Interview with Dr. Stewart

    Jonathan Stewart, Ph.D. is a professor of geotechnical engineering, earthquake engineering, and engineering seismology and the Chair of the Department of Civil and Environmental Engineering at the University of California, Los Angeles. Dr. Stewart has been studying the interactions between structures (like the levees) and earthquakes for over 2 decades.

    Temblor asked Dr. Stewart some questions about a recent talk they gave to scientists and engineers.

    Temblor: This subject matter is complicated from a political perspective, a geotechnical perspective, and a natural hazards perspective. Some of the natural hazards in the Delta have been exasperated by our management of the natural resources there. What do you view is the most important message that the scientific facts tell us about the enhanced risk of flooding in the Delta due to our management of the natural resources in this area?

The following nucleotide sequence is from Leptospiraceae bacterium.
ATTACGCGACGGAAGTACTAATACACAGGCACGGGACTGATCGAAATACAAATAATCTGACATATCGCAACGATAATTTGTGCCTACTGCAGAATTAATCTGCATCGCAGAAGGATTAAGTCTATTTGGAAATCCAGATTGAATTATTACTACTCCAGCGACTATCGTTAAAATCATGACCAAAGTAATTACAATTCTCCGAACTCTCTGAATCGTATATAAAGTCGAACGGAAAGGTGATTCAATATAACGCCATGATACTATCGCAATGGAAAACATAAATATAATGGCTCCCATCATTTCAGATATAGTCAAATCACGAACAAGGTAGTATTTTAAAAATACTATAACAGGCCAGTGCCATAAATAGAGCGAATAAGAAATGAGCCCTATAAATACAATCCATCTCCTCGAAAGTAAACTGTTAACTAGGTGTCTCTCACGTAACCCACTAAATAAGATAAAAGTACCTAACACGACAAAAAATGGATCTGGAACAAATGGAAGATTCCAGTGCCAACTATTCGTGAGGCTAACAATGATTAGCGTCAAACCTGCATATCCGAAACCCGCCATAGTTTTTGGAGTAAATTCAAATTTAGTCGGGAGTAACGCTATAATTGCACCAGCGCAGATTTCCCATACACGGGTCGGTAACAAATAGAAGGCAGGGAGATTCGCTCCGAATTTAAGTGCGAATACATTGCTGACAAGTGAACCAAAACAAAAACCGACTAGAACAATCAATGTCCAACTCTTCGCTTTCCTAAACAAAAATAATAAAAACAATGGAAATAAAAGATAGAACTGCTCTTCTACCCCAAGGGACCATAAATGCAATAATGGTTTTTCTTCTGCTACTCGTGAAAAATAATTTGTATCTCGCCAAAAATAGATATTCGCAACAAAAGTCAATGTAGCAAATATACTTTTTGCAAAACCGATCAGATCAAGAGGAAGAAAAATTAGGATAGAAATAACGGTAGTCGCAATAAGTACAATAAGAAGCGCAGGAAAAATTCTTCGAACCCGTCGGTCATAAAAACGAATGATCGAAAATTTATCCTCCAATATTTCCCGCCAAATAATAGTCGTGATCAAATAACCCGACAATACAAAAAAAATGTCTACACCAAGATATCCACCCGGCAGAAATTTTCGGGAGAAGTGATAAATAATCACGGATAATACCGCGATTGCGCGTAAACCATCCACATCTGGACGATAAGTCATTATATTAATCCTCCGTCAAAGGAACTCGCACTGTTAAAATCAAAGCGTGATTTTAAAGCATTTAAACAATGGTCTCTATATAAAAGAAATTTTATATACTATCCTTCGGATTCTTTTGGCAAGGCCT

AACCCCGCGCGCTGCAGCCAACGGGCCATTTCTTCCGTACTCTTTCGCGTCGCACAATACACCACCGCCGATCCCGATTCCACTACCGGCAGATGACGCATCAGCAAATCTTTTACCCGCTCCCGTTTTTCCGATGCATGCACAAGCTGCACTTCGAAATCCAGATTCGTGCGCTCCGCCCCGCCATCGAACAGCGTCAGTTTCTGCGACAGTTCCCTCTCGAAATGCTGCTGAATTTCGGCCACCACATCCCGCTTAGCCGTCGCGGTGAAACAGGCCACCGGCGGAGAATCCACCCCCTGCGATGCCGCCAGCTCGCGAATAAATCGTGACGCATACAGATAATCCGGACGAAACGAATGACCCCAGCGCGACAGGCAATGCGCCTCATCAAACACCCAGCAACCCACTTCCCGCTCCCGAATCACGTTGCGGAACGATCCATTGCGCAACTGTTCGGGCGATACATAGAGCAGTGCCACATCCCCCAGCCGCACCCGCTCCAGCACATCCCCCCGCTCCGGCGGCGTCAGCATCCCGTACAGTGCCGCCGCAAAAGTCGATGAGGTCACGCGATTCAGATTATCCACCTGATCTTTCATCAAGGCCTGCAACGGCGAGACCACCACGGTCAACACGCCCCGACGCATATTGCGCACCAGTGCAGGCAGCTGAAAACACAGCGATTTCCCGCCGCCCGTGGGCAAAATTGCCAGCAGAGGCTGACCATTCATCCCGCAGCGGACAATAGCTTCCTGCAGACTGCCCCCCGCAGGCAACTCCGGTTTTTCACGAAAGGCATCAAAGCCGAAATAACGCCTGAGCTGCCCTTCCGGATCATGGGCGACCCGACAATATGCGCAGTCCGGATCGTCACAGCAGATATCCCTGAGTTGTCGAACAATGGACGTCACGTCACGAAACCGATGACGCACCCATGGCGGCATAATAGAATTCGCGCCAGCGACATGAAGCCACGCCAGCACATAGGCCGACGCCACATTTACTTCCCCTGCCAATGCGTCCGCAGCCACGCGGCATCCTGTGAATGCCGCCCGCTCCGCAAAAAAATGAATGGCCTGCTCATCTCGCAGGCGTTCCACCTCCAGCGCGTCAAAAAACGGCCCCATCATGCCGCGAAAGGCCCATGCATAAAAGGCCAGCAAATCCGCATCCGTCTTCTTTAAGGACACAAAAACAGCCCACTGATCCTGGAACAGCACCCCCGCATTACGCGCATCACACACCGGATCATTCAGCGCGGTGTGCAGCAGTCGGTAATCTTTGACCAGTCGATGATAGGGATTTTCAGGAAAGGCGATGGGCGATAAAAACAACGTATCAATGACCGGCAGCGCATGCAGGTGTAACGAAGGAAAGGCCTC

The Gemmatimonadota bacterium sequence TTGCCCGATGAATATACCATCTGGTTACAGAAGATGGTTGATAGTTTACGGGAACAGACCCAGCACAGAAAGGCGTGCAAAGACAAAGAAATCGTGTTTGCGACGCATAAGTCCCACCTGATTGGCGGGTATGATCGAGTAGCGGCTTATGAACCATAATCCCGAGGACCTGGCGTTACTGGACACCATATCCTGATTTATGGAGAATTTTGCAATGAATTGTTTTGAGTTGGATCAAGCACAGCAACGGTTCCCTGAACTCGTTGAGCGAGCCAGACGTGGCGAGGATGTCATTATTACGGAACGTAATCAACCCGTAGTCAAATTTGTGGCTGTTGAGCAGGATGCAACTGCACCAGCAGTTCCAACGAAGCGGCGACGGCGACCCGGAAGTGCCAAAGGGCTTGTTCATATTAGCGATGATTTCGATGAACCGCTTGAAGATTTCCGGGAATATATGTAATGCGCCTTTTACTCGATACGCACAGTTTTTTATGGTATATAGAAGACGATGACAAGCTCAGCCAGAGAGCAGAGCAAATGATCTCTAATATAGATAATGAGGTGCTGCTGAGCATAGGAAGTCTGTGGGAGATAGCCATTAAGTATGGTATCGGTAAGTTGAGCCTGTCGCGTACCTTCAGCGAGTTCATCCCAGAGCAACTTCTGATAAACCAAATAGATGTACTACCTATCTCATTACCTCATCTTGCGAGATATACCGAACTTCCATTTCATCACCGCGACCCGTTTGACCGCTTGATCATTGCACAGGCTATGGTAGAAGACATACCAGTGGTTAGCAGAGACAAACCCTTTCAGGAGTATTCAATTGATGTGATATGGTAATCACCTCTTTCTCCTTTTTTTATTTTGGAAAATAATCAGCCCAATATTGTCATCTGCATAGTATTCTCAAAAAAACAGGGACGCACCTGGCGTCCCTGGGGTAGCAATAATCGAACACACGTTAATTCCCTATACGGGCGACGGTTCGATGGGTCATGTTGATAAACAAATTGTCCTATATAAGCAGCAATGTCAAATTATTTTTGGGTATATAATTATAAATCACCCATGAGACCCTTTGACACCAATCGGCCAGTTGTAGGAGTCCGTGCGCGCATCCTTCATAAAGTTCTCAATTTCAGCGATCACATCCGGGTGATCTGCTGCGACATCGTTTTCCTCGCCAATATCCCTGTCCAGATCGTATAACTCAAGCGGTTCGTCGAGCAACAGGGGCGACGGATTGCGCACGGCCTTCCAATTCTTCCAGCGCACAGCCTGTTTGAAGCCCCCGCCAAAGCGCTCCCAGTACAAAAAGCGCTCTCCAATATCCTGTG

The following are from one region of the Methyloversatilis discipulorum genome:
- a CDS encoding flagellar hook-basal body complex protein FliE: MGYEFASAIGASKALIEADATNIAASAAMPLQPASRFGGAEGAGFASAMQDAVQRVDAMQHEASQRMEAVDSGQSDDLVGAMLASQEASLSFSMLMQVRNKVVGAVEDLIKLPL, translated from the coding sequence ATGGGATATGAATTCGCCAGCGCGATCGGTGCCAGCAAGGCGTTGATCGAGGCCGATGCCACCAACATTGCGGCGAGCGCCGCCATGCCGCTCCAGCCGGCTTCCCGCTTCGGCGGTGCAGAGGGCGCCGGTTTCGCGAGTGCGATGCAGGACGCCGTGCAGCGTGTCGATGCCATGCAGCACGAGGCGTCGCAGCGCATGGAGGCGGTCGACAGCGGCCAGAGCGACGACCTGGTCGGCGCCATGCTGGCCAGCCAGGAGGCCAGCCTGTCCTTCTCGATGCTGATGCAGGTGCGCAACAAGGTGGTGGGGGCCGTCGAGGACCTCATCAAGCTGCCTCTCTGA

Dr. Stewart: The Delta region is indeed complex, but the seismic risk is easy to understand. The levees, when viewed as individual earth structures, are highly vulnerable to the effects of earthquakes. Many factors contribute to this, including the lack of engineering in their original construction in many cases, subsidence of the interior islands, which effectively heightens the levees, and the extraordinarily soft peaty organic soils upon which they are founded. Furthermore, the levees constantly impound water, meaning that portions of the levee fill are constantly saturated and susceptible to liquefaction. If a significant earthquake occurs on the active faults near the west end of the Delta, we expect multiple breaches. It is also important to recognize that failure of any one levee segment would inundate the interior island, and thus would represent a failure of the levee system.